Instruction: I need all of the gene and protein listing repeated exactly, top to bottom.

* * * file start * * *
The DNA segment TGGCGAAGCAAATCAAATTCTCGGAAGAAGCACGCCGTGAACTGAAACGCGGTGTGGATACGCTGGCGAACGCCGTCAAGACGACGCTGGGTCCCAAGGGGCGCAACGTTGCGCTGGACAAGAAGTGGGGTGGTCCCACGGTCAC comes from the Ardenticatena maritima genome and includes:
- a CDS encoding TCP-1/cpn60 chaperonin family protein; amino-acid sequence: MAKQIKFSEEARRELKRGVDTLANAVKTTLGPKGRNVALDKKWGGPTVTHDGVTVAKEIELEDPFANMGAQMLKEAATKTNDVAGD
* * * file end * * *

The DNA segment TGGCGAAGCAAATCAAATTCTCGGAAGAAGCACGCCGTGAACTGAAACGCGGTGTGGATACGCTGGCGAACGCCGTCAAGACGACGCTGGGTCCCAAGGGGCGCAACGTTGCGCTGGACAAGAAGTGGGGTGGTCCCACGGTCAC comes from the Ardenticatena maritima genome and includes:
- a CDS encoding TCP-1/cpn60 chaperonin family protein; amino-acid sequence: MAKQIKFSEEARRELKRGVDTLANAVKTTLGPKGRNVALDKKWGGPTVTHDGVTVAKEIELEDPFANMGAQMLKEAATKTNDVAGD